Because REX1 is not known to process tRNAiMet, we were intrigued by the SGA findings. According to the SGA analysis, a trm6-504 rex1Δ double-mutant strain exhibited a severe slow-growth phenotype; however, we did not observe a consistent slow-growth phenotype in a trm6-504 rex1Δ strain after sporulation and tetrad dissection of the strain generated in the array. Therefore, we deleted REX1 in the trm6-504 strain (Y190) we have studied extensively (18). A trm6-504 strain grows slowly at 30°C, and we were unable to see an additional growth defect due to loss of REX1 when a trm6-504 rex1Δ double-mutant strain was grown in a rich medium (YPD) at 30°C. However, we found that trm6-504 rex1Δ double-mutant cells grown on synthetic dextrose minimal medium supplemented with histidine and uracil (SD+His+Ura), conditions that resemble those in the SGA screen, at 30°C or room temperature, consistently displayed a modest growth defect as compared to the trm6-504 strain (Figure 1).

Figure 1.
A trm6-504 rex1Δ double mutant strain displays a synthetic slow-growth phenotype. Wt (Y200), trm6-504 (Y190), trm6-504 rex1Δ (Y386) and rex1Δ (Y387) yeast strains were streaked to SD+His+Ura and grown at room temperature for 3 ...

Initiator tRNAMet processing is altered in a trm6-504 rex1Δ double mutant strain

Although a trm6-504 strain grows slowly at 30°C (23) and exhibits reduced levels of mature tRNAiMet, raising the level of initiator tRNAMet by introducing a high-copy (hc) plasmid carrying IMT4, which encodes tRNAiMet, restores robust growth (23). Because the SGA and our experiments revealed that the trm6-504 rex1Δ double mutant grew slower than the trm6-504 mutant, we wanted to determine if there was less mature tRNAiMet in the trm6-504 rex1Δ strain than in the trm6-504 strain. Total RNA was extracted from Wt (Y200), trm6-504 (Y190), trm6-504 rex1Δ (Y386) and rex1Δ (Y387) strains grown at 30°C and separated by electrophoresis using a denaturing 8% polyacrylamide gel. Northern analysis was performed using a probe (JA11, Table 1) that detects both precursor tRNAiMet, which contains 5′ leader and 3′ trailer sequence, and mature tRNAiMet (Figure 2A). While we did not observe an obvious difference in the amount of mature tRNAiMet between trm6-504 and trm6-504 rex1Δ strains, we noticed that a subset of the tRNAiMet precursors accumulated to greater levels in the trm6-504 rex1Δ lane than in the Wt, trm6-504, or rex1Δ lanes (Figure 2A). The same blot was probed for 5S rRNA as a loading control and small differences were observed between samples. Strains in which REX1 has been deleted have slightly longer 5S rRNA than a Wt strain (Figure 2A), in agreement with what has been reported previously (12,14).

Figure 2.
A trm6-504 rex1Δ strain accumulates tRNAiMet encoded by IMT2 and IMT3. (A) Total RNA (5 μg) isolated from Wt (Y200), trm6-504 (Y190), trm6-504 rex1Δ (Y386) and rex1Δ (Y387) strains was separated by electrophoresis using ...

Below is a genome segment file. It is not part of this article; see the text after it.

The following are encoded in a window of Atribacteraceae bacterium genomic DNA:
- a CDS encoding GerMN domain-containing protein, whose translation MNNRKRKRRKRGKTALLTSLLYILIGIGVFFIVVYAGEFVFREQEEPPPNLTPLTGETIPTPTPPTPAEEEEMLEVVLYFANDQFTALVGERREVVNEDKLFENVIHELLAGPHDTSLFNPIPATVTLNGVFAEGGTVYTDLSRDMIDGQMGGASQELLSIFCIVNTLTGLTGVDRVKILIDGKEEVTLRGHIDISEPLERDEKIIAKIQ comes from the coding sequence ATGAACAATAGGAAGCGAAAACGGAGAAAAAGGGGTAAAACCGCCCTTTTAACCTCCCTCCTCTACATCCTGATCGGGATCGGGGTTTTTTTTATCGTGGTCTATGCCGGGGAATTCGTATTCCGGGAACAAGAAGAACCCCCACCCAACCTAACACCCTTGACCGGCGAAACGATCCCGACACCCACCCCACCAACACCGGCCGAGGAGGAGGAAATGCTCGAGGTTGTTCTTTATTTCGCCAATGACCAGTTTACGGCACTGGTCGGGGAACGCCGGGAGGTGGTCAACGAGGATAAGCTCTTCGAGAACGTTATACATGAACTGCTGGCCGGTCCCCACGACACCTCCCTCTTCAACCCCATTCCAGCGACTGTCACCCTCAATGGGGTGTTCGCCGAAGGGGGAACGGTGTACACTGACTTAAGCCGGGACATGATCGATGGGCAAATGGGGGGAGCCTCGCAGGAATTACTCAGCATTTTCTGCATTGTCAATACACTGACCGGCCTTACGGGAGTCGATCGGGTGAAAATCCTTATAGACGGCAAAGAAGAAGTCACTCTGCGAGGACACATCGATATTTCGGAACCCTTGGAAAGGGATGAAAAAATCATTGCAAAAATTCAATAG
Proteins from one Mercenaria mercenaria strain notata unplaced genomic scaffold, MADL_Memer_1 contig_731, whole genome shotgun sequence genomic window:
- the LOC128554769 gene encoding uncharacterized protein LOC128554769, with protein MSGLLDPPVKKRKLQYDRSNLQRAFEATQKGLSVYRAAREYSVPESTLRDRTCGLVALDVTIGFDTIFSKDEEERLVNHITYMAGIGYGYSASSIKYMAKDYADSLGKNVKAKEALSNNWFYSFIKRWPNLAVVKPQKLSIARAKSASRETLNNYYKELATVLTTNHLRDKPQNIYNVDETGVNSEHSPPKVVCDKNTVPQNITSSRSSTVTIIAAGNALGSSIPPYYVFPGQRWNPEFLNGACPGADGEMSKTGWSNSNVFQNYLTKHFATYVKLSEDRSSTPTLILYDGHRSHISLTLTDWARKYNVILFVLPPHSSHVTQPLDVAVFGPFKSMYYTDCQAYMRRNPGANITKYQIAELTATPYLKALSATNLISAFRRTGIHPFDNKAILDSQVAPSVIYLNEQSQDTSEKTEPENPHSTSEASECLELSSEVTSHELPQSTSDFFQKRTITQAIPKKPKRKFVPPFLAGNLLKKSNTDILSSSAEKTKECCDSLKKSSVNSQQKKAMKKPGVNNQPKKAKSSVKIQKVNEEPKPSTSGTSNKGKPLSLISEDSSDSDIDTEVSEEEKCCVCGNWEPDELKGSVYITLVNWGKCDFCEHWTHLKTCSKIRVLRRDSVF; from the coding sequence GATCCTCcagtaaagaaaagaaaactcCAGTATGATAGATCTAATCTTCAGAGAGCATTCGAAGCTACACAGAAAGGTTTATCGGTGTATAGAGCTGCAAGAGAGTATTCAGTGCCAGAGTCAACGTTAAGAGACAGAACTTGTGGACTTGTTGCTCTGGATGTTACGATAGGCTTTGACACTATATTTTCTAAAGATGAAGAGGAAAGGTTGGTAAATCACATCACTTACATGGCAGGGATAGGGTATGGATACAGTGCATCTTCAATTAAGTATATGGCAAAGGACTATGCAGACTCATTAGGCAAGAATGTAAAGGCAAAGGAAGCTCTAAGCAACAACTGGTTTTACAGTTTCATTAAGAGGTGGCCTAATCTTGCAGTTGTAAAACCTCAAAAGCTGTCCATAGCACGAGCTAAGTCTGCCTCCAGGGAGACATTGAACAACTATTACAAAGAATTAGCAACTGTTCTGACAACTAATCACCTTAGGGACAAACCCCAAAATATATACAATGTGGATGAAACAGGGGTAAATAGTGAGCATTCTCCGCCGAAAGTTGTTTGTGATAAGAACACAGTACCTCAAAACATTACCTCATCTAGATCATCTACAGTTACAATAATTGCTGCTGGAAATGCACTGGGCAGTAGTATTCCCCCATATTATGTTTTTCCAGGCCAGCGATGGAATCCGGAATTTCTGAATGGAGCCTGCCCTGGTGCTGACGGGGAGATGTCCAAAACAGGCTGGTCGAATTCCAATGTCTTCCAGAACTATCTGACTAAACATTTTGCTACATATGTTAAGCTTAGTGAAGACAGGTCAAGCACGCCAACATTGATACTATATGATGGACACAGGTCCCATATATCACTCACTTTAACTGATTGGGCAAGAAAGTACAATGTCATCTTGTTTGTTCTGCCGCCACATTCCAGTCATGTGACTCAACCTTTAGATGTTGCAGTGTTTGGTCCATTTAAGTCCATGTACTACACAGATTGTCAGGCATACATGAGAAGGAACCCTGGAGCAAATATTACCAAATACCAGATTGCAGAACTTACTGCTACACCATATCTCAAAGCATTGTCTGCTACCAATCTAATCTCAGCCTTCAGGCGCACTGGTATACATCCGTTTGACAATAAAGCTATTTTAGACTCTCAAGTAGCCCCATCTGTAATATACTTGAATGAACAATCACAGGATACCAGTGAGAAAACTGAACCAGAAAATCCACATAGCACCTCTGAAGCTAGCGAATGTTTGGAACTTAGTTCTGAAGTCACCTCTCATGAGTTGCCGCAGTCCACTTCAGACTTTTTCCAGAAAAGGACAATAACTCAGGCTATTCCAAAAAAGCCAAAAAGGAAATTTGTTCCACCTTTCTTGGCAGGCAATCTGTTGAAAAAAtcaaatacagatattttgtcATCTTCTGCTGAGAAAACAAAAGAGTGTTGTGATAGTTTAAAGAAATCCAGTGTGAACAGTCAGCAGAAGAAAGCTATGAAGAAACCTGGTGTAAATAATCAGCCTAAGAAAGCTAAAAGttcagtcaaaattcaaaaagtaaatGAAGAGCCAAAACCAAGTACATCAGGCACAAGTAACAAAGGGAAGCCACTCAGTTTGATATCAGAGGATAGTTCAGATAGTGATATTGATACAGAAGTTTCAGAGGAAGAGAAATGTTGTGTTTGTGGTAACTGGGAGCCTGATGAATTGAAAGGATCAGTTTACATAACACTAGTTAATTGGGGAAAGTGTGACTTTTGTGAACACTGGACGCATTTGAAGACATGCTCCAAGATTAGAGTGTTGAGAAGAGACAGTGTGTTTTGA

Table 1.
Oligonucleotides used for northern analysis

From previous work, we know that the four forms of precursor tRNAiMet migrate at two different positions on a denaturing 8% polyacrylamide gel due to differences in the length of the 3′ trailer (Figure 2B) (23). The slower-migrating species consists of tRNAiMet precursors encoded by IMT2 and IMT3, which have 6–7 nucleotides between the end of the mature tRNAiMet sequence and a RNA Polymerase III (Pol III) termination signal, a stretch of five or more thymines (30) (Figure 2B and C), creating a long trailer (LT). tRNAiMet precursors encoded by IMT1 and IMT4 migrate more quickly, having only one nucleotide, a short trailer (ST), before the predicted Pol III termination signal (Figure 2B and C). As seen by Northern analysis, it is the slower-migrating species that is more intense in a trm6-504 rex1Δ double mutant strain (Figure 2A), suggesting that tRNAiMet precursors encoded by IMT2 and IMT3 accumulate, while those encoded by IMT1 and IMT4 do not. To test this hypothesis, we probed a Northern blot of total RNA from the Wt (Y200), trm6-504 (Y190), trm6-504 rex1Δ (Y386) and rex1Δ (Y387) strains specifically for IMT2 and IMT3 using probes that hybridize to their unique 5′ leader sequences (Figure 2D). Both IMT2- and IMT3-encoded precursors (LT) were more abundant in a trm6-504 rex1Δ strain than in a Wt, trm6-504, or rex1Δ strain (Figure 2D). In addition, it appeared there was a small increase in the amount of IMT2- and IMT3-encoded precursor (LT) tRNAiMet in the rex1Δ strain compared to the Wt strain, suggesting Rex1p is involved in processing tRNAiMet whether or not it lacks m1A58. Levels of IMT3-encoded precursor tRNAiMet were also elevated in a trm6-504 strain, although to a lesser degree than seen in the trm6-504 rex1Δ strain (Figure 2D). Finally, IMT4-encoded precursor did not accumulate in a trm6-504 rex1Δ strain (data not shown). These data suggest that Rex1p is required to efficiently process tRNAiMet precursors with longer 3′ trailing sequences (LT) and is not as crucial for processing of precursors with short 3′ trailing sequences (ST).